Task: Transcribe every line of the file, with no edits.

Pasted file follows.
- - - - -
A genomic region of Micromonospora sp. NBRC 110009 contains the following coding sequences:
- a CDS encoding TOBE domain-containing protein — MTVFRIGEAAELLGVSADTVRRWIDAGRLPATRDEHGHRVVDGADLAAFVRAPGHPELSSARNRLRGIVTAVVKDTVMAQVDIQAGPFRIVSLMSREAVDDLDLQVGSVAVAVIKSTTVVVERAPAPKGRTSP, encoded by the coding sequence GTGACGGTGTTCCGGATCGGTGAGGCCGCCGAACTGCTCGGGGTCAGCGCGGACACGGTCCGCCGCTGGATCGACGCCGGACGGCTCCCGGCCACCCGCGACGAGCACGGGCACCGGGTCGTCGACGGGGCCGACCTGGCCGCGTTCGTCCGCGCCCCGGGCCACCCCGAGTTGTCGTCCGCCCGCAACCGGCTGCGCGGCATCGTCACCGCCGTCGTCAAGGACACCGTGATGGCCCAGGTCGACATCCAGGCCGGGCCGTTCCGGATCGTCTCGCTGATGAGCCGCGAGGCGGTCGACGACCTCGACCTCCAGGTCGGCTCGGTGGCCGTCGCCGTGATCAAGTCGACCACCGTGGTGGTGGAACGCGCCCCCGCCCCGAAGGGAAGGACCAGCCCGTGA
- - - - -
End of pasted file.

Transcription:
A genomic region of Micromonospora sp. NBRC 110009 contains the following coding sequences:
- a CDS encoding TOBE domain-containing protein — MTVFRIGEAAELLGVSADTVRRWIDAGRLPATRDEHGHRVVDGADLAAFVRAPGHPELSSARNRLRGIVTAVVKDTVMAQVDIQAGPFRIVSLMSREAVDDLDLQVGSVAVAVIKSTTVVVERAPAPKGRTSP, encoded by the coding sequence GTGACGGTGTTCCGGATCGGTGAGGCCGCCGAACTGCTCGGGGTCAGCGCGGACACGGTCCGCCGCTGGATCGACGCCGGACGGCTCCCGGCCACCCGCGACGAGCACGGGCACCGGGTCGTCGACGGGGCCGACCTGGCCGCGTTCGTCCGCGCCCCGGGCCACCCCGAGTTGTCGTCCGCCCGCAACCGGCTGCGCGGCATCGTCACCGCCGTCGTCAAGGACACCGTGATGGCCCAGGTCGACATCCAGGCCGGGCCGTTCCGGATCGTCTCGCTGATGAGCCGCGAGGCGGTCGACGACCTCGACCTCCAGGTCGGCTCGGTGGCCGTCGCCGTGATCAAGTCGACCACCGTGGTGGTGGAACGCGCCCCCGCCCCGAAGGGAAGGACCAGCCCGTGA